Here, students speak into the
app in their home language. e
app then plays back an English
translation, providing the teacher
with a window on the students’
thinking and learning (Martin
and McCracken, 2018). e
International School of London
takes a more embedded, strategic
approach to the home languages
of its students by providing daily
‘mother-tongue’ lessons for all
of its multilingual learners. With
25 mother tongues and counting,
this is a clear articulation by the
school that it values an inclusive,
asset-oriented learning culture for
its multilingual students.
In addition to the purely
academic affordances associated
with using students’ home
languages, research into the
relationships between home
language use and wellbeing
indicates that opportunities to use
the home language positively affect
students’ school experiences (e.g.
Parke et al., 2002). For example,
students of Bangladeshi heritage,
whose teachers used Bangla
poems to teach about idioms,
reported feeling valued for their
bicultural identities (Kenner et
al., 2008). Moreover, anchoring
classroom experiences in the lived
experiences of children who do not
routinely inhabit the monolingual
habitus of most classrooms makes
learning relevant for them,
fostering a sense of connection
between all learning, formal
and informal, school-based and
home-based. An asset-oriented
view of multilingual learners can
also help to reduce anxiety in the
classroom. Needing to perform
in a language that one has yet to
master can cause anxiety, which
can negatively affect learning.
Allowing multilingual learners
to use their own languages to
communicate their needs when
necessary is one way to mitigate
this.
ere is also evidence that a
learning culture that values the
assets of multilingual learners
can be developed through good
home–school relationships. For
a variety of reasons, minority
language parents tend to be less
engaged with school and less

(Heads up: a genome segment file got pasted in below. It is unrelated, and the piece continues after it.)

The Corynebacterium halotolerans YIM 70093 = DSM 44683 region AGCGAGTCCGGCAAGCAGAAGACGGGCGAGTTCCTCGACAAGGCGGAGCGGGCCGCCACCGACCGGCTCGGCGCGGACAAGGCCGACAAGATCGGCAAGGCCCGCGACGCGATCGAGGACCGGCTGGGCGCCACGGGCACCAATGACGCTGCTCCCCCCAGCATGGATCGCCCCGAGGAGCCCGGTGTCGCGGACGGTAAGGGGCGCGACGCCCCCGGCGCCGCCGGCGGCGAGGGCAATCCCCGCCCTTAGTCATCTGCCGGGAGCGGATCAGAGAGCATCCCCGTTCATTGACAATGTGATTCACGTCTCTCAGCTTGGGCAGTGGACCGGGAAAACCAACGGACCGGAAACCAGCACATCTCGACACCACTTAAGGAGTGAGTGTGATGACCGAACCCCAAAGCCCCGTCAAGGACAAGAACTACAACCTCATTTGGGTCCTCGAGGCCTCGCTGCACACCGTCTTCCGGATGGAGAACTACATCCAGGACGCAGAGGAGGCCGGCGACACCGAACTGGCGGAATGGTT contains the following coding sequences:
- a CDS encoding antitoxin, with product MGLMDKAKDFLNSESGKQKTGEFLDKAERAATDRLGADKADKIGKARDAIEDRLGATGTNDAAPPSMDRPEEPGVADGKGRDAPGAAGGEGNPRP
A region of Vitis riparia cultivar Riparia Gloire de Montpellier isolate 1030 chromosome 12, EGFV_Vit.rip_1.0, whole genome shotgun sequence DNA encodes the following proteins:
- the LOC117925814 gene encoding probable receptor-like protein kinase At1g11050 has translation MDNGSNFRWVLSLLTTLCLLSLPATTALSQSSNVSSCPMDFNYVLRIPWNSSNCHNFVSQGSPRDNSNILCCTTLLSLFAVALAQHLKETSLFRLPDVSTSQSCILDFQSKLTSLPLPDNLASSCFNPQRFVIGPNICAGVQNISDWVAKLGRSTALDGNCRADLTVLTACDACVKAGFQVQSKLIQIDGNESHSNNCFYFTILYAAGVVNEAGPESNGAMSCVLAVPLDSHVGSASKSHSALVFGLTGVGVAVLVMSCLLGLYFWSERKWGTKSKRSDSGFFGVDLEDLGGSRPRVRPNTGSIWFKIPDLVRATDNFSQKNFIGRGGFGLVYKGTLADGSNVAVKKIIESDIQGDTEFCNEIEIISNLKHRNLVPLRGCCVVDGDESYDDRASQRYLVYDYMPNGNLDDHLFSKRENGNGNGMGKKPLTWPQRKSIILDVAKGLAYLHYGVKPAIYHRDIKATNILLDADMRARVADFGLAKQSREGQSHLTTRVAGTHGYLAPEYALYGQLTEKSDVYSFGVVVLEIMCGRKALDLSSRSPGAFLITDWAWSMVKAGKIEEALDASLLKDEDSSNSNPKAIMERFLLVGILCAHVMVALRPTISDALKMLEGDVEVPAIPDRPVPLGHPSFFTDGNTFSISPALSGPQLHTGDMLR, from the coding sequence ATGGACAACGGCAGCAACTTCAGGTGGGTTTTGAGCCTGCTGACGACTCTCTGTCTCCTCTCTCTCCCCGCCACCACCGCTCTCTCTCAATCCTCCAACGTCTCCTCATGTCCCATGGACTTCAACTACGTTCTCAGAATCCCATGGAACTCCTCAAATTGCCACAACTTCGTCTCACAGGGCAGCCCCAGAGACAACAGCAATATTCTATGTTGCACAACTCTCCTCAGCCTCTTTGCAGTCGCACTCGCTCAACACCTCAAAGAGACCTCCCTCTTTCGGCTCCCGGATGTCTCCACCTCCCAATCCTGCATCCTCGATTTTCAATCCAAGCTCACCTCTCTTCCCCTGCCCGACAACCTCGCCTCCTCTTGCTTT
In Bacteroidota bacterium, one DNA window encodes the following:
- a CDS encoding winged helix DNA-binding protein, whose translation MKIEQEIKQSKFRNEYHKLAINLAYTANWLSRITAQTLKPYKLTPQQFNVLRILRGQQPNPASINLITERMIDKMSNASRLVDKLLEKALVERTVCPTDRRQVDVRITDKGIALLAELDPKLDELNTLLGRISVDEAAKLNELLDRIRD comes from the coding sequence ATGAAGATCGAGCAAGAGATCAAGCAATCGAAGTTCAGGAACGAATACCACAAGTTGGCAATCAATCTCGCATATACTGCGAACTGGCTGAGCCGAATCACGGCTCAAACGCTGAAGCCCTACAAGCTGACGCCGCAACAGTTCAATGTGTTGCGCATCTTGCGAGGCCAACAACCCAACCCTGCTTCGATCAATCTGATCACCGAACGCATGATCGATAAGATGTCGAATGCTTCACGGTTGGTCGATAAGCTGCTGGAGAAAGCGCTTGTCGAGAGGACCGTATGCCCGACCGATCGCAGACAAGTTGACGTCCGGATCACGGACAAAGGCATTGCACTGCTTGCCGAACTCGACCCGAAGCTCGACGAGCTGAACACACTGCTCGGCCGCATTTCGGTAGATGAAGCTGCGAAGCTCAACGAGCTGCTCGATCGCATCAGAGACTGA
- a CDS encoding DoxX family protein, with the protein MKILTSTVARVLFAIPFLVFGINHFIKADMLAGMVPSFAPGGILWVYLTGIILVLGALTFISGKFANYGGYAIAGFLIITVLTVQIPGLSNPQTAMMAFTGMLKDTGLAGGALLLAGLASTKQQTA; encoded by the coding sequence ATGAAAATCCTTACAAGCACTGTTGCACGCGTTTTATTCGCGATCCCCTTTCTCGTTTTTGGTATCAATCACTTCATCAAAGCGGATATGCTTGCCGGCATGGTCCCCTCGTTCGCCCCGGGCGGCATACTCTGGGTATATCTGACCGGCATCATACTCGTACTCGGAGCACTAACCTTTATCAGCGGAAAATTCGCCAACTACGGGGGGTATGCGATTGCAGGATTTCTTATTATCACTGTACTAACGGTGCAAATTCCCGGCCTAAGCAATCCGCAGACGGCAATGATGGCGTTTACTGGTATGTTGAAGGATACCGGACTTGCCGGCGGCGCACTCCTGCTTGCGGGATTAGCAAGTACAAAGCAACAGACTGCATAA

involved in supporting school
learning. Schools that explicitly
value and validate students’ home
languages can promote a rise in
cultural capital for minority and
immigrant families and allow them
to feel connected and supported
(Duarte, 2011).
A recently published study by
the EEF assessed the effects on
Reception-aged EAL learners’
literacy and learning of a ‘family
skills’ programme designed to
support parents and caregivers.
One of the focuses of the
programme was ‘making the most
of multilingualism’ (Husain et
al., 2018, p. 4). e study found
evidence of a positive impact on
children’s literacy development,
and parents reported feeling
more confident to support their
children’s learning at home.
Following a similar approach, a
school in North London that had
identified many of its Turkish
heritage students as at risk of
underachievement sought to
address their concerns through a
community engagement initiative
(Gazzard, 2018). e school set
up parent coffee mornings to
discuss supporting learning in the
home, and offered a homework
club that brought the Turkish
children together in a purposeful
learning-oriented community.
Responding to the parents’ desire
for their children to maintain and
develop their Turkish literacy and
knowledge of Turkish culture, the
school now runs Turkish language
and culture lessons in partnership
with the Turkish embassy. e
whole community became
enriched, with parents and
families enthusiastically involved
with their children’s learning in
all respects, not just as it relates to
Turkish.
ere is much that schools
can do to create, maintain
and develop positive learning
cultures for their EAL students.
We have summarised a small
proportion of what we believe
are appropriate approaches to
doing this. Again, research that
would provide much needed